Some of the questions we get most frequently at RedMonk concern programming language usage; which languages are being used, how much, and what are the respective growth/decline trajectories? Because there is no single canonical source for this data – even representative surveys are problematic – we examine as many distinct sources as we can to form a larger picture.
One of these comes from our client Black Duck, whose already significant Knowledge Base was substantially expanded by its October acquisition of Ohloh. Black Duck’s primary mission in life is digesting information about open source code, from license to language, to streamline the consumption process for enterprises. As it turns out, this data can also be used to understand developer trends. The folks from Black Duck have been kind enough to share some of the language usage data from their knowledge base, which we hope to do regularly, and which I in turn will relay to you here.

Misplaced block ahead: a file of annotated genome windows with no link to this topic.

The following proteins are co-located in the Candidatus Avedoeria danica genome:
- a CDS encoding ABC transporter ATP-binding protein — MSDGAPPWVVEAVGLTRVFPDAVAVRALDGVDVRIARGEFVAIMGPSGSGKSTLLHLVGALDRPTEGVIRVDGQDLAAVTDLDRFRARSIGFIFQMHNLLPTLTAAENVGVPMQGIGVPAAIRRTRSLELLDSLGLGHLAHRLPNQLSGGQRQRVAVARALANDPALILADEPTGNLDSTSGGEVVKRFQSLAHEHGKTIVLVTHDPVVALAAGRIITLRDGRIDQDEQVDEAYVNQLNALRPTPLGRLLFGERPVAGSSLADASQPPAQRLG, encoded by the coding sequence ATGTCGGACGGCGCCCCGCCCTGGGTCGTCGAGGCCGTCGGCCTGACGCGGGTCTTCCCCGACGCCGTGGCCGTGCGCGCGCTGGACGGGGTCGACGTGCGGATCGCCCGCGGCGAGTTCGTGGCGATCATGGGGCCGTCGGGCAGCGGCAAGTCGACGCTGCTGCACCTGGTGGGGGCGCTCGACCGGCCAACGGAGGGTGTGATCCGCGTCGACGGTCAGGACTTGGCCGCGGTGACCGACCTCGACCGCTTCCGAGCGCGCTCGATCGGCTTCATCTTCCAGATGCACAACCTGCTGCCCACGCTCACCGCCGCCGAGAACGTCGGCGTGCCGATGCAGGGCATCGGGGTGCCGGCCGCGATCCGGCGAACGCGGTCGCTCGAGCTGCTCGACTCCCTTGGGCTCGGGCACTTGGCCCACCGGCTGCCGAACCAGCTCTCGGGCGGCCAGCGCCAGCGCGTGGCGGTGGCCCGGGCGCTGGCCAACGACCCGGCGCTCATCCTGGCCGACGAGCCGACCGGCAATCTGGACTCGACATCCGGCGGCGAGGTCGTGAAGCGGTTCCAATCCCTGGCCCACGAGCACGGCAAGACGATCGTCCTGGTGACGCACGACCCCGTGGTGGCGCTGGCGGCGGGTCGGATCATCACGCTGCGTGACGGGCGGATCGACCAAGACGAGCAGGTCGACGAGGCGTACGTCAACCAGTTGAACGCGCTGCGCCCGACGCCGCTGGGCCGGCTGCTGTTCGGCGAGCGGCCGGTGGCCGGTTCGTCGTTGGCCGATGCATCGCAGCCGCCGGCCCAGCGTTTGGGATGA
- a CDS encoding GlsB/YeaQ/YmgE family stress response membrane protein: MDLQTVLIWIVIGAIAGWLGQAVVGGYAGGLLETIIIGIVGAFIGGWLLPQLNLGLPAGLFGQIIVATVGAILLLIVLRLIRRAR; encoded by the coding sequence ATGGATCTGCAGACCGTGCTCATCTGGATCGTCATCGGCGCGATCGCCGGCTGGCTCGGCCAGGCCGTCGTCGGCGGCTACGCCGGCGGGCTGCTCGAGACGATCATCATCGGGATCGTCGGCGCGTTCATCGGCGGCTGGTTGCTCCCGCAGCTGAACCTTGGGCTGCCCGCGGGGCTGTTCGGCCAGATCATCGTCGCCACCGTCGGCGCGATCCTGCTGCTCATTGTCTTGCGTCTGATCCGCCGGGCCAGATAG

Before I proceed, two things to note.
First, the data supplied by Black Duck included the Top 13 languages usage, but I’ve filtered that down to the seven you see here. Among those filtered was what Black Duck defines as “shell,” which was one spot higher than Ruby; it was omitted because part of that volume is likely configuration and installation shell scripts, which are not what I’m interested in here. The other languages were omitted – as with C# – because their overall usage was insignificant (1.2% all time) and growth or decline were neglible.
Second, the dates selected were arbitrary for this instance, because this was an ad hoc query run at our request. Consider timing as necessary when evaluating this data.
When we compare March’s figures to the all time volume, meanwhile, the pattern is even more pronounced: dynamic languages have universally gained share, while C, C++ and Java all have declined.
Credit: Our thanks again to Black Duck for sharing this data.